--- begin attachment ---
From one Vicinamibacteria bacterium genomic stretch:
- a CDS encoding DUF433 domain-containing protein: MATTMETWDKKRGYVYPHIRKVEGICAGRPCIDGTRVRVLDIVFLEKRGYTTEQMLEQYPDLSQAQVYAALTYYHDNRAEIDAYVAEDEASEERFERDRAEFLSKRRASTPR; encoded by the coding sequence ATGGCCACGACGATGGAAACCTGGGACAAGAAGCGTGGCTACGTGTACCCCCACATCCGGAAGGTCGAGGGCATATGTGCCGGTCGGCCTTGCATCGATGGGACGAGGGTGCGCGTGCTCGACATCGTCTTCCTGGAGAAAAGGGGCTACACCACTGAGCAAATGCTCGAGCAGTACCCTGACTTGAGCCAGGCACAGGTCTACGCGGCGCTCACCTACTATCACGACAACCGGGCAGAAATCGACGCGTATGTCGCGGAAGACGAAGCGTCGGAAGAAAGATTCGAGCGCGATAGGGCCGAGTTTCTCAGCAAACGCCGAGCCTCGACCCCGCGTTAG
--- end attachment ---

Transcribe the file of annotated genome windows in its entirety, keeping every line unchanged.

From one Vicinamibacteria bacterium genomic stretch:
- a CDS encoding DUF433 domain-containing protein: MATTMETWDKKRGYVYPHIRKVEGICAGRPCIDGTRVRVLDIVFLEKRGYTTEQMLEQYPDLSQAQVYAALTYYHDNRAEIDAYVAEDEASEERFERDRAEFLSKRRASTPR; encoded by the coding sequence ATGGCCACGACGATGGAAACCTGGGACAAGAAGCGTGGCTACGTGTACCCCCACATCCGGAAGGTCGAGGGCATATGTGCCGGTCGGCCTTGCATCGATGGGACGAGGGTGCGCGTGCTCGACATCGTCTTCCTGGAGAAAAGGGGCTACACCACTGAGCAAATGCTCGAGCAGTACCCTGACTTGAGCCAGGCACAGGTCTACGCGGCGCTCACCTACTATCACGACAACCGGGCAGAAATCGACGCGTATGTCGCGGAAGACGAAGCGTCGGAAGAAAGATTCGAGCGCGATAGGGCCGAGTTTCTCAGCAAACGCCGAGCCTCGACCCCGCGTTAG